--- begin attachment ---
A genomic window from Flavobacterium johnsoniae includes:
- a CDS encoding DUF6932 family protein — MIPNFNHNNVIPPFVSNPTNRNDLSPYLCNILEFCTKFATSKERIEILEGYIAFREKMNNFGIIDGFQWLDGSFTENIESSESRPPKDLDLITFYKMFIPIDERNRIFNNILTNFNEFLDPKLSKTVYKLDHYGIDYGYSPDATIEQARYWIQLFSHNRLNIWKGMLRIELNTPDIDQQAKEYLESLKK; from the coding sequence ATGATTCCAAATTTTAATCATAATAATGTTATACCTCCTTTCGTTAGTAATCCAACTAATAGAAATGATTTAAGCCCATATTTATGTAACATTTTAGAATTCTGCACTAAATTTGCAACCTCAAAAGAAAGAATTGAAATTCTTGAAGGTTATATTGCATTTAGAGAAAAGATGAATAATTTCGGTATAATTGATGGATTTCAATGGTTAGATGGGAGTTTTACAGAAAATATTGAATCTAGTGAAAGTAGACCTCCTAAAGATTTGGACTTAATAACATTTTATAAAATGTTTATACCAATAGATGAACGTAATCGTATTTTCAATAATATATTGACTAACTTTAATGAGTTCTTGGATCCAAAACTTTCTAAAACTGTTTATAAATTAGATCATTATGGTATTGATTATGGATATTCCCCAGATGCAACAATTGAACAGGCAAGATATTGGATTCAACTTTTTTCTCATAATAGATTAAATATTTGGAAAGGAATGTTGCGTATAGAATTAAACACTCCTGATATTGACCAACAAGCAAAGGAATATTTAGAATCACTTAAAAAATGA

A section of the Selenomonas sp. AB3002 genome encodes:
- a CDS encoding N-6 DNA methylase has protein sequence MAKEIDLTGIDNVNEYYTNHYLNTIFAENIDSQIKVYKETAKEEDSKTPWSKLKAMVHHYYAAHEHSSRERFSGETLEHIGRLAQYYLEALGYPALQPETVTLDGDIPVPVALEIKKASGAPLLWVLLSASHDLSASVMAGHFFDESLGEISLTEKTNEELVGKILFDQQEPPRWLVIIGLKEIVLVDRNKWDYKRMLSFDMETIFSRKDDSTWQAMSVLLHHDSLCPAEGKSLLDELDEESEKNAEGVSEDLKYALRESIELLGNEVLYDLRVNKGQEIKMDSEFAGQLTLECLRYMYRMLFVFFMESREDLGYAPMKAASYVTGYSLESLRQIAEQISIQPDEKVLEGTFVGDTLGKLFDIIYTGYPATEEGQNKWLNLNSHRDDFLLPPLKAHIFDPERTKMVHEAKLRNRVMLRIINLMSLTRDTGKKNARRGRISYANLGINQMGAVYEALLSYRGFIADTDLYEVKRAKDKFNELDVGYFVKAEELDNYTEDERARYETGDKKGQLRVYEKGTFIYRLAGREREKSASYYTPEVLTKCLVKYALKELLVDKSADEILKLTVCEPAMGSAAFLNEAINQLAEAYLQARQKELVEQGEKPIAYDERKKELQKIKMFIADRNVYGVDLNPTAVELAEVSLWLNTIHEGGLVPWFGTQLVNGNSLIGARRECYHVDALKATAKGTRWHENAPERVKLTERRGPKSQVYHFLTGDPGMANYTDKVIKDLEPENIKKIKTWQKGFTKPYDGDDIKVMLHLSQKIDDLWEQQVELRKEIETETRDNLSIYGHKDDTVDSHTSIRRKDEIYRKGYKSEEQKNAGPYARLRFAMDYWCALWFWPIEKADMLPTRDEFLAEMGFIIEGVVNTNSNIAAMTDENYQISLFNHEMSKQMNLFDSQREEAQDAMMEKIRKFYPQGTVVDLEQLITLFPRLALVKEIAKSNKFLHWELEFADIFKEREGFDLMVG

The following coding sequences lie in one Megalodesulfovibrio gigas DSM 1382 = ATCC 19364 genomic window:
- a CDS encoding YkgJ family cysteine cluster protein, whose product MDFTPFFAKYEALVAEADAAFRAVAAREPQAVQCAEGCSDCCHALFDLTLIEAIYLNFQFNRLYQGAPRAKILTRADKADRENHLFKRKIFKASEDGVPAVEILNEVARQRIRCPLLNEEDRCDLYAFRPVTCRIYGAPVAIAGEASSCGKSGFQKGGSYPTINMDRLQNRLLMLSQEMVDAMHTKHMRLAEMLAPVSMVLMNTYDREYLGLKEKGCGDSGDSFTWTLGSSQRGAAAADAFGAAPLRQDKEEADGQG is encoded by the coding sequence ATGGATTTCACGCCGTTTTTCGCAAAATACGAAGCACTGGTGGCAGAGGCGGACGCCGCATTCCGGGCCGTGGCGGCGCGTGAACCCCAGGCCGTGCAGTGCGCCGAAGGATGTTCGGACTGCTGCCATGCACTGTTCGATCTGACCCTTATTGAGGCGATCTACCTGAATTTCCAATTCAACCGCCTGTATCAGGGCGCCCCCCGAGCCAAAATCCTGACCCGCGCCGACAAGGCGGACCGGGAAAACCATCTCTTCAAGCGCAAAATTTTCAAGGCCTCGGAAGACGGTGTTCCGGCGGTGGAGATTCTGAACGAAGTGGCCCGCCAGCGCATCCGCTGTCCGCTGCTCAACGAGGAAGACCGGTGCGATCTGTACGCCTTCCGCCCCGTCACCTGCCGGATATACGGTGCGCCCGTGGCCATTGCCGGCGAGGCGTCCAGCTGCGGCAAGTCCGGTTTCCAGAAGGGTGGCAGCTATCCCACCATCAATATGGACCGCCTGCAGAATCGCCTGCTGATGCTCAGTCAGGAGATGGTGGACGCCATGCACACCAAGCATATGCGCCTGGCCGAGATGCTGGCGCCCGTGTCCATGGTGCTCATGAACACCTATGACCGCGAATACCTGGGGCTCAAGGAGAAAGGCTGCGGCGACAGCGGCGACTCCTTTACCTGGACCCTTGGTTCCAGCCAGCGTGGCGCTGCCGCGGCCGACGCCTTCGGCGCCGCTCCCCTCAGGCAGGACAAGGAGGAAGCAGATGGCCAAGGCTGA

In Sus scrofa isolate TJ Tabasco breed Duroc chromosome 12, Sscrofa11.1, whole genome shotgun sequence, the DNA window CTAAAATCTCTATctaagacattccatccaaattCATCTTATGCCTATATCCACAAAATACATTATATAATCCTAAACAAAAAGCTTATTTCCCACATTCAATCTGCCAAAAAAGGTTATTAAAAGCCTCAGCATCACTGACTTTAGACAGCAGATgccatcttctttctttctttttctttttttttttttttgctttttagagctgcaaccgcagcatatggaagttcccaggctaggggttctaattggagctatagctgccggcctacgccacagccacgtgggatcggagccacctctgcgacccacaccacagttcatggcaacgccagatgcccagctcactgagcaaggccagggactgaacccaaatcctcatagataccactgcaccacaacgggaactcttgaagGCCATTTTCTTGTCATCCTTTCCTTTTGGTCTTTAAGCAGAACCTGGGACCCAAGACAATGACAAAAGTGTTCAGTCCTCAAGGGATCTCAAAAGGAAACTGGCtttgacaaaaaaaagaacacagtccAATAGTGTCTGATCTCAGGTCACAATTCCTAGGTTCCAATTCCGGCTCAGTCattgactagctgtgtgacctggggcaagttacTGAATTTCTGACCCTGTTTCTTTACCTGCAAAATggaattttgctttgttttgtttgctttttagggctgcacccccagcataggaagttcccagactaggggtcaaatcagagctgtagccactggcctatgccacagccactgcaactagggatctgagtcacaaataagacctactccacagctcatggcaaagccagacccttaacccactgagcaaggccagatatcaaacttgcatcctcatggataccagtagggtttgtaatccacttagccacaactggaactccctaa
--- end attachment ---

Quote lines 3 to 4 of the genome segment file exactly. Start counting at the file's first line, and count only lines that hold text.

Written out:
A section of the Selenomonas sp. AB3002 genome encodes:
- a CDS encoding N-6 DNA methylase has protein sequence MAKEIDLTGIDNVNEYYTNHYLNTIFAENIDSQIKVYKETAKEEDSKTPWSKLKAMVHHYYAAHEHSSRERFSGETLEHIGRLAQYYLEALGYPALQPETVTLDGDIPVPVALEIKKASGAPLLWVLLSASHDLSASVMAGHFFDESLGEISLTEKTNEELVGKILFDQQEPPRWLVIIGLKEIVLVDRNKWDYKRMLSFDMETIFSRKDDSTWQAMSVLLHHDSLCPAEGKSLLDELDEESEKNAEGVSEDLKYALRESIELLGNEVLYDLRVNKGQEIKMDSEFAGQLTLECLRYMYRMLFVFFMESREDLGYAPMKAASYVTGYSLESLRQIAEQISIQPDEKVLEGTFVGDTLGKLFDIIYTGYPATEEGQNKWLNLNSHRDDFLLPPLKAHIFDPERTKMVHEAKLRNRVMLRIINLMSLTRDTGKKNARRGRISYANLGINQMGAVYEALLSYRGFIADTDLYEVKRAKDKFNELDVGYFVKAEELDNYTEDERARYETGDKKGQLRVYEKGTFIYRLAGREREKSASYYTPEVLTKCLVKYALKELLVDKSADEILKLTVCEPAMGSAAFLNEAINQLAEAYLQARQKELVEQGEKPIAYDERKKELQKIKMFIADRNVYGVDLNPTAVELAEVSLWLNTIHEGGLVPWFGTQLVNGNSLIGARRECYHVDALKATAKGTRWHENAPERVKLTERRGPKSQVYHFLTGDPGMANYTDKVIKDLEPENIKKIKTWQKGFTKPYDGDDIKVMLHLSQKIDDLWEQQVELRKEIETETRDNLSIYGHKDDTVDSHTSIRRKDEIYRKGYKSEEQKNAGPYARLRFAMDYWCALWFWPIEKADMLPTRDEFLAEMGFIIEGVVNTNSNIAAMTDENYQISLFNHEMSKQMNLFDSQREEAQDAMMEKIRKFYPQGTVVDLEQLITLFPRLALVKEIAKSNKFLHWELEFADIFKEREGFDLMVG